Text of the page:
“With cannabis, I don’t worry about potential liver damage as with bute. I also don’t worry about her overdosing, as I only give her a small amount. She never appears panicky or disoriented. She’s just her normal, happy Phoenix,” she said, adding that her Chinese Crested dog Tripper no longer chews on his feet since Flowers started mixing a small amount of marijuana into the dog’s food once a day.

The crusader

Since 2011, some 300 people have told Dr. Douglas Kramer about having experimented with medical marijuana for a pet. Prior to that, Dr. Kramer had worked at a small animal practice in California, where clients would occasionally admit to giving marijuana to an animal companion for a medical reason. He now runs his own mobile practice in the Los Angeles area focused exclusively on pain management and palliative and hospice care.
 
Dr. Kramer didn’t think much of marijuana's potential to help animals until his pet Siberian Husky developed terminal cancer.
 
Dr. Douglas Kramer, shown here in a West Hollywood, Calif., medical marijuana dispensary, is convinced of the plant’s potential as a veterinary drug. He says veterinarians should advocate for less-restrictive regulations on marijuana research, possibly leading to new cannabinoid-based medications for animals.​
Photo by R. Scott Nolen
 
“Nikita was wasting away, and she’d stopped eating,” he recalled. “I’d exhausted every available pharmaceutical pain option, even steroids. At that point, it was a quality of life issue, and I felt like I’d try anything to ease her suffering.” Dr. Kramer began feeding Nikita a small amount of marijuana. The dog’s appetite returned, and she appeared more comfortable during her final months.
 
 
 
My position is the same as the (American Medical Association's). We need to investigate marijuana further to determine whether the case reports I’m hearing are true or whether there’s a placebo effect at work.”
 

Dr. Douglas Kramer, an advocate for marijuana’s potential as a veterinary therapy

 
 
Now, Dr. Kramer finds himself at the forefront of an effort to bring veterinary medicine into the national debate about medical marijuana. On the basis of his review of medical marijuana research, Dr. Kramer believes there’s ample evidence to support using marijuana in veterinary patients as an alternative or adjunctive treatment for postoperative or chronic pain and also for palliative care.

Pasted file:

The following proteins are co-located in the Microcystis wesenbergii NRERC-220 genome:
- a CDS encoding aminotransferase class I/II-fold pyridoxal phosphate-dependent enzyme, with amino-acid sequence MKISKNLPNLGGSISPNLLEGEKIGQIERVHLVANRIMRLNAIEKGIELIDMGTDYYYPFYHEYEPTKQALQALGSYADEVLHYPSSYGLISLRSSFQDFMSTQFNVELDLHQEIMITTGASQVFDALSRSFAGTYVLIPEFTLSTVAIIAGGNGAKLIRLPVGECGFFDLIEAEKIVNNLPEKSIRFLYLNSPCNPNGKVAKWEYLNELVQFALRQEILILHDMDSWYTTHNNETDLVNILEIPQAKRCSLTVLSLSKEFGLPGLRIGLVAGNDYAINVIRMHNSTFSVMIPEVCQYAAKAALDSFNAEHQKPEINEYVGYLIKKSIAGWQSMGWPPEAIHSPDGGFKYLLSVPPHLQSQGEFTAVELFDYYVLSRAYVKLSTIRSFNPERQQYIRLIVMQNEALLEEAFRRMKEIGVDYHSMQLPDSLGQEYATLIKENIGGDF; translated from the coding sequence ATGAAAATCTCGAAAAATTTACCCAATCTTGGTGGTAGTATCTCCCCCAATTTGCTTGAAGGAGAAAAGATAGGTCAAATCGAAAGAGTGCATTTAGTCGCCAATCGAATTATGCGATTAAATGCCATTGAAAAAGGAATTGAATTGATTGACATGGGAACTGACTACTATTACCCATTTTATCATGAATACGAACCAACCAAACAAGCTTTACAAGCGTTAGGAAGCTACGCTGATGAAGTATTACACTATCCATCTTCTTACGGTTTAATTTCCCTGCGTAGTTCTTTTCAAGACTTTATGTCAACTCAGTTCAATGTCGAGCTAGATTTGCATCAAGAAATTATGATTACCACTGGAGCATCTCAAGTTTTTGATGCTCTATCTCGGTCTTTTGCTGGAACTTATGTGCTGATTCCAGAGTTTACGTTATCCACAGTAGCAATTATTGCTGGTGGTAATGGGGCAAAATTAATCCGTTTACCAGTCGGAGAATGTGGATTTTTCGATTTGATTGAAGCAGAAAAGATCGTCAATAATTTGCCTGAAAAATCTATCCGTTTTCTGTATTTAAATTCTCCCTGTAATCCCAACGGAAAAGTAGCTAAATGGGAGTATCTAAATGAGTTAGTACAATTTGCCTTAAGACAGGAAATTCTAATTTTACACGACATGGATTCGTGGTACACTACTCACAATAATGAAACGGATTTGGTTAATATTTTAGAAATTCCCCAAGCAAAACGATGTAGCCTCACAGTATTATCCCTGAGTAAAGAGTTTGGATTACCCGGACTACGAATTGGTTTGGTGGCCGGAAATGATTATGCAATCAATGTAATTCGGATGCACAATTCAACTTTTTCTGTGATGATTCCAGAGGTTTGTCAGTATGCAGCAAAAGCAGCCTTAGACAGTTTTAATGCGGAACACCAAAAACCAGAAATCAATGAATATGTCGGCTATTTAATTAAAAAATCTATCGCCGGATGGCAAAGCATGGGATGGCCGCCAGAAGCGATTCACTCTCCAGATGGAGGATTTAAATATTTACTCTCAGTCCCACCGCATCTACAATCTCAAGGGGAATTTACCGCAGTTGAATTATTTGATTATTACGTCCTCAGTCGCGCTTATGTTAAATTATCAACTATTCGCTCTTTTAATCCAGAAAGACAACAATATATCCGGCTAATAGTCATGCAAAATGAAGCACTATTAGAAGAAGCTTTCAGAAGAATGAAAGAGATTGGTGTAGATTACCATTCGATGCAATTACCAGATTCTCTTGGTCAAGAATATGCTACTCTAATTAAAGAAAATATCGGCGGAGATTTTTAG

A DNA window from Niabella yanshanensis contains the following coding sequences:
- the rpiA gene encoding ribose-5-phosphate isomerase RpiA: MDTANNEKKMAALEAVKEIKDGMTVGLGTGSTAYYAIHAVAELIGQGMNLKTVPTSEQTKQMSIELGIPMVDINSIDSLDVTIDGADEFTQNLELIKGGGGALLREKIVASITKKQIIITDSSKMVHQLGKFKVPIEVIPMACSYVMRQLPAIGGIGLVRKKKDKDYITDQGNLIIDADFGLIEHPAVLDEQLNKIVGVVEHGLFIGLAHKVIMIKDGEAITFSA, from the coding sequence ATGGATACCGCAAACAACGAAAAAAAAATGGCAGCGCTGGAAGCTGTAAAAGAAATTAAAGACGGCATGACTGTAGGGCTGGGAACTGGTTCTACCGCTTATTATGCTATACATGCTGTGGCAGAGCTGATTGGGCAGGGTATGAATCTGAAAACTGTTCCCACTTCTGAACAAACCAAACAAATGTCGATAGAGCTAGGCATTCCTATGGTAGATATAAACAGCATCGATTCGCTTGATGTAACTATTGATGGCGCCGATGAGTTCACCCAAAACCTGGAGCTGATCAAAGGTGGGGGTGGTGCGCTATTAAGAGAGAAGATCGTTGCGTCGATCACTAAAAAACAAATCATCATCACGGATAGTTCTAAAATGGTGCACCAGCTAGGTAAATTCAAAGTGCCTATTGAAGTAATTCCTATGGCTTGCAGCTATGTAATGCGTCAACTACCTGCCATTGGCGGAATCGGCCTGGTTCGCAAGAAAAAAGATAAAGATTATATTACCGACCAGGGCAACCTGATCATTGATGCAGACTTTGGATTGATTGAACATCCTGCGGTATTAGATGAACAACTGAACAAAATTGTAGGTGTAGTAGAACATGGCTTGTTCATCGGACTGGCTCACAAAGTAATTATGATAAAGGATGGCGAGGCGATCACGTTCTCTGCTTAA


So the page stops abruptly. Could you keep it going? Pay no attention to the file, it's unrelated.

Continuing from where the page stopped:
“I don’t want to come across as being overly in favor of giving marijuana to pets,” Dr. Kramer noted. “My position is the same as the AMA’s. We need to investigate marijuana further to determine whether the case reports I’m hearing are true or whether there’s a placebo effect at work. We also need to know what the risks are.”
 
Pet owners aren’t waiting on the science, however. Dr. Kramer’s survey shows they’re feeding marijuana to pets to treat behavior-based disorders, including separation anxiety and noise phobia, as well as irritable bowel syndrome and feline immunodeficiency virus infection; for management of pain, nausea, and seizures; and as an appetite stimulate. Cannabis oil is also being used topically to treat tumors.
 
Physicians in states where medical marijuana is sanctioned are exempt from prosecution by the state for recommending the schedule I drug to patients. Such protections do not apply to veterinarians, for whom it is illegal in every state to prescribe or recommend marijuana to treat a patient.
 
Dr. Kramer sympathizes with veterinarians leery of openly considering marijuana’s potential as a veterinary drug. Besides the social stigma the drug carries, the only experience most veterinarians have with pets and marijuana is being presented with patients that have ingested toxic amounts of the drug. Nevertheless, Dr. Kramer is frustrated that so many of his colleagues haven’t been more engaged in an area with real and potential animal welfare impacts.
 
“The veterinary community needs to address the issue, but we don’t want to talk about it, even though it’s clear our clients are giving marijuana to their pets, with good and bad effects,” he said.